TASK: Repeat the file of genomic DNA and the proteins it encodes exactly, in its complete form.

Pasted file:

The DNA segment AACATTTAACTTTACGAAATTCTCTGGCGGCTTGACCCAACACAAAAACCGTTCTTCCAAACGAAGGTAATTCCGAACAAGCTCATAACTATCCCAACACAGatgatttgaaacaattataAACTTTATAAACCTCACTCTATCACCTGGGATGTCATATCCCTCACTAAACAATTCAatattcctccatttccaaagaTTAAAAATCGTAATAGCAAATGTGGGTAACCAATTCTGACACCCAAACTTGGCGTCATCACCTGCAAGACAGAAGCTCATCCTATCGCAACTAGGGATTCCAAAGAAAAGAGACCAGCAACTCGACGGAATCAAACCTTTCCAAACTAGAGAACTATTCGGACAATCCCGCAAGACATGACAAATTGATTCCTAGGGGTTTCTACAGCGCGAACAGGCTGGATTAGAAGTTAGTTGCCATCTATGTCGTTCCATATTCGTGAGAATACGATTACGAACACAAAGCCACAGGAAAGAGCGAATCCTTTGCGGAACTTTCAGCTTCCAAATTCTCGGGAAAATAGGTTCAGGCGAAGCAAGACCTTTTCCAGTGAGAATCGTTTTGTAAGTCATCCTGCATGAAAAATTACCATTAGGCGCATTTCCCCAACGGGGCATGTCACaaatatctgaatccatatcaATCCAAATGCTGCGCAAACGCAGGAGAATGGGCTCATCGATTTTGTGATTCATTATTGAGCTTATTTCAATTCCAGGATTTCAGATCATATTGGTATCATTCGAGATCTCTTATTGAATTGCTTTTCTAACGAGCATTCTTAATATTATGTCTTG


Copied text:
The DNA segment AACATTTAACTTTACGAAATTCTCTGGCGGCTTGACCCAACACAAAAACCGTTCTTCCAAACGAAGGTAATTCCGAACAAGCTCATAACTATCCCAACACAGatgatttgaaacaattataAACTTTATAAACCTCACTCTATCACCTGGGATGTCATATCCCTCACTAAACAATTCAatattcctccatttccaaagaTTAAAAATCGTAATAGCAAATGTGGGTAACCAATTCTGACACCCAAACTTGGCGTCATCACCTGCAAGACAGAAGCTCATCCTATCGCAACTAGGGATTCCAAAGAAAAGAGACCAGCAACTCGACGGAATCAAACCTTTCCAAACTAGAGAACTATTCGGACAATCCCGCAAGACATGACAAATTGATTCCTAGGGGTTTCTACAGCGCGAACAGGCTGGATTAGAAGTTAGTTGCCATCTATGTCGTTCCATATTCGTGAGAATACGATTACGAACACAAAGCCACAGGAAAGAGCGAATCCTTTGCGGAACTTTCAGCTTCCAAATTCTCGGGAAAATAGGTTCAGGCGAAGCAAGACCTTTTCCAGTGAGAATCGTTTTGTAAGTCATCCTGCATGAAAAATTACCATTAGGCGCATTTCCCCAACGGGGCATGTCACaaatatctgaatccatatcaATCCAAATGCTGCGCAAACGCAGGAGAATGGGCTCATCGATTTTGTGATTCATTATTGAGCTTATTTCAATTCCAGGATTTCAGATCATATTGGTATCATTCGAGATCTCTTATTGAATTGCTTTTCTAACGAGCATTCTTAATATTATGTCTTG